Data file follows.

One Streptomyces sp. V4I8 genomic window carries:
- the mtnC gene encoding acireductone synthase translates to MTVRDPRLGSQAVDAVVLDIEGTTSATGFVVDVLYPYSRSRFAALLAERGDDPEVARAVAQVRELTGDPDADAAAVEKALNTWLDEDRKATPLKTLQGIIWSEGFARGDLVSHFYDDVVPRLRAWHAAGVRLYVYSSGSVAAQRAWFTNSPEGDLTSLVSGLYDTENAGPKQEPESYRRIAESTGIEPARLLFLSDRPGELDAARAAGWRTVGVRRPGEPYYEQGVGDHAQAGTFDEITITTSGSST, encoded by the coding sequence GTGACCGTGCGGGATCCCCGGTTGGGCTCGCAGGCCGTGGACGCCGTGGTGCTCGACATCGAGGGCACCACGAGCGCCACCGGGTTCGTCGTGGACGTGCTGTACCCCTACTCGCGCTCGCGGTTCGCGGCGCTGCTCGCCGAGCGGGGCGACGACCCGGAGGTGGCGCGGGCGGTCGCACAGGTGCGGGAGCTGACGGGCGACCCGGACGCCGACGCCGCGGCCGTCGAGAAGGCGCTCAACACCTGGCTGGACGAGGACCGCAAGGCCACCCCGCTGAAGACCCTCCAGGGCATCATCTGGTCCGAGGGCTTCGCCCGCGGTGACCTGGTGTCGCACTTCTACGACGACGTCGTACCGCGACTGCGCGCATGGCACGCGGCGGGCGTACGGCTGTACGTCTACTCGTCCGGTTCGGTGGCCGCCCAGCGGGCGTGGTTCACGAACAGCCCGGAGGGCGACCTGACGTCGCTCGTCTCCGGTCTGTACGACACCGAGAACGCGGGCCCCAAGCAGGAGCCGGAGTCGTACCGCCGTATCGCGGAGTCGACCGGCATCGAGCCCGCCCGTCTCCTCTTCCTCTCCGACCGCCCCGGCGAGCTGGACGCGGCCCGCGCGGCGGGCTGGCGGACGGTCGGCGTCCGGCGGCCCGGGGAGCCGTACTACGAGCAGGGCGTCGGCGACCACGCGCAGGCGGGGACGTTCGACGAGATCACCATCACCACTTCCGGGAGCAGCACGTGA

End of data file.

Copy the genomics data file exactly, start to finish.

One Streptomyces sp. V4I8 genomic window carries:
- the mtnC gene encoding acireductone synthase translates to MTVRDPRLGSQAVDAVVLDIEGTTSATGFVVDVLYPYSRSRFAALLAERGDDPEVARAVAQVRELTGDPDADAAAVEKALNTWLDEDRKATPLKTLQGIIWSEGFARGDLVSHFYDDVVPRLRAWHAAGVRLYVYSSGSVAAQRAWFTNSPEGDLTSLVSGLYDTENAGPKQEPESYRRIAESTGIEPARLLFLSDRPGELDAARAAGWRTVGVRRPGEPYYEQGVGDHAQAGTFDEITITTSGSST, encoded by the coding sequence GTGACCGTGCGGGATCCCCGGTTGGGCTCGCAGGCCGTGGACGCCGTGGTGCTCGACATCGAGGGCACCACGAGCGCCACCGGGTTCGTCGTGGACGTGCTGTACCCCTACTCGCGCTCGCGGTTCGCGGCGCTGCTCGCCGAGCGGGGCGACGACCCGGAGGTGGCGCGGGCGGTCGCACAGGTGCGGGAGCTGACGGGCGACCCGGACGCCGACGCCGCGGCCGTCGAGAAGGCGCTCAACACCTGGCTGGACGAGGACCGCAAGGCCACCCCGCTGAAGACCCTCCAGGGCATCATCTGGTCCGAGGGCTTCGCCCGCGGTGACCTGGTGTCGCACTTCTACGACGACGTCGTACCGCGACTGCGCGCATGGCACGCGGCGGGCGTACGGCTGTACGTCTACTCGTCCGGTTCGGTGGCCGCCCAGCGGGCGTGGTTCACGAACAGCCCGGAGGGCGACCTGACGTCGCTCGTCTCCGGTCTGTACGACACCGAGAACGCGGGCCCCAAGCAGGAGCCGGAGTCGTACCGCCGTATCGCGGAGTCGACCGGCATCGAGCCCGCCCGTCTCCTCTTCCTCTCCGACCGCCCCGGCGAGCTGGACGCGGCCCGCGCGGCGGGCTGGCGGACGGTCGGCGTCCGGCGGCCCGGGGAGCCGTACTACGAGCAGGGCGTCGGCGACCACGCGCAGGCGGGGACGTTCGACGAGATCACCATCACCACTTCCGGGAGCAGCACGTGA